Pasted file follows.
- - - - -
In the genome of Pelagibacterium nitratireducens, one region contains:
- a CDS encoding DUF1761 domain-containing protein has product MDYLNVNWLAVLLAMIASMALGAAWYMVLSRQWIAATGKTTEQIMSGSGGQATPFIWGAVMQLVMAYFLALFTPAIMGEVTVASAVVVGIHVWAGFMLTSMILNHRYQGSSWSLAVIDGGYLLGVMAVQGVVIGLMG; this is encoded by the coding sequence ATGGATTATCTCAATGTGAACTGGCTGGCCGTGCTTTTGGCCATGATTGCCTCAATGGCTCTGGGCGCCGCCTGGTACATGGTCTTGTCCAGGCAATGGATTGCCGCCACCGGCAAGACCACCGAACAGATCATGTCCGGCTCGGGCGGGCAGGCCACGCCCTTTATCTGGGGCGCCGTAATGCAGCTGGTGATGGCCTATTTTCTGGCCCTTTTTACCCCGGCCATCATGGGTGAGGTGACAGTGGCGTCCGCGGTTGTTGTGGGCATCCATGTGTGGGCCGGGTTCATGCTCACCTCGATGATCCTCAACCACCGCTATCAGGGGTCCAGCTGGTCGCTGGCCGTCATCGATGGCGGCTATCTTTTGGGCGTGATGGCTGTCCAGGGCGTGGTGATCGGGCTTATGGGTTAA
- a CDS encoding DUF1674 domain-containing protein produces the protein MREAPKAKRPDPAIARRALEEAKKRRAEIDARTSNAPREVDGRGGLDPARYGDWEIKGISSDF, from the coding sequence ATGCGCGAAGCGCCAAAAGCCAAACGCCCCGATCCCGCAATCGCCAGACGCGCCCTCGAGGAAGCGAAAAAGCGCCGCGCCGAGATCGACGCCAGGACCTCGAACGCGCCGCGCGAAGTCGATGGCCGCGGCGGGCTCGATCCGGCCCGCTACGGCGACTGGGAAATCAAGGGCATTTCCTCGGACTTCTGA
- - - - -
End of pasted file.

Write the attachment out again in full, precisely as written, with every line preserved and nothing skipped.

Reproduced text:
In the genome of Pelagibacterium nitratireducens, one region contains:
- a CDS encoding DUF1761 domain-containing protein has product MDYLNVNWLAVLLAMIASMALGAAWYMVLSRQWIAATGKTTEQIMSGSGGQATPFIWGAVMQLVMAYFLALFTPAIMGEVTVASAVVVGIHVWAGFMLTSMILNHRYQGSSWSLAVIDGGYLLGVMAVQGVVIGLMG; this is encoded by the coding sequence ATGGATTATCTCAATGTGAACTGGCTGGCCGTGCTTTTGGCCATGATTGCCTCAATGGCTCTGGGCGCCGCCTGGTACATGGTCTTGTCCAGGCAATGGATTGCCGCCACCGGCAAGACCACCGAACAGATCATGTCCGGCTCGGGCGGGCAGGCCACGCCCTTTATCTGGGGCGCCGTAATGCAGCTGGTGATGGCCTATTTTCTGGCCCTTTTTACCCCGGCCATCATGGGTGAGGTGACAGTGGCGTCCGCGGTTGTTGTGGGCATCCATGTGTGGGCCGGGTTCATGCTCACCTCGATGATCCTCAACCACCGCTATCAGGGGTCCAGCTGGTCGCTGGCCGTCATCGATGGCGGCTATCTTTTGGGCGTGATGGCTGTCCAGGGCGTGGTGATCGGGCTTATGGGTTAA
- a CDS encoding DUF1674 domain-containing protein produces the protein MREAPKAKRPDPAIARRALEEAKKRRAEIDARTSNAPREVDGRGGLDPARYGDWEIKGISSDF, from the coding sequence ATGCGCGAAGCGCCAAAAGCCAAACGCCCCGATCCCGCAATCGCCAGACGCGCCCTCGAGGAAGCGAAAAAGCGCCGCGCCGAGATCGACGCCAGGACCTCGAACGCGCCGCGCGAAGTCGATGGCCGCGGCGGGCTCGATCCGGCCCGCTACGGCGACTGGGAAATCAAGGGCATTTCCTCGGACTTCTGA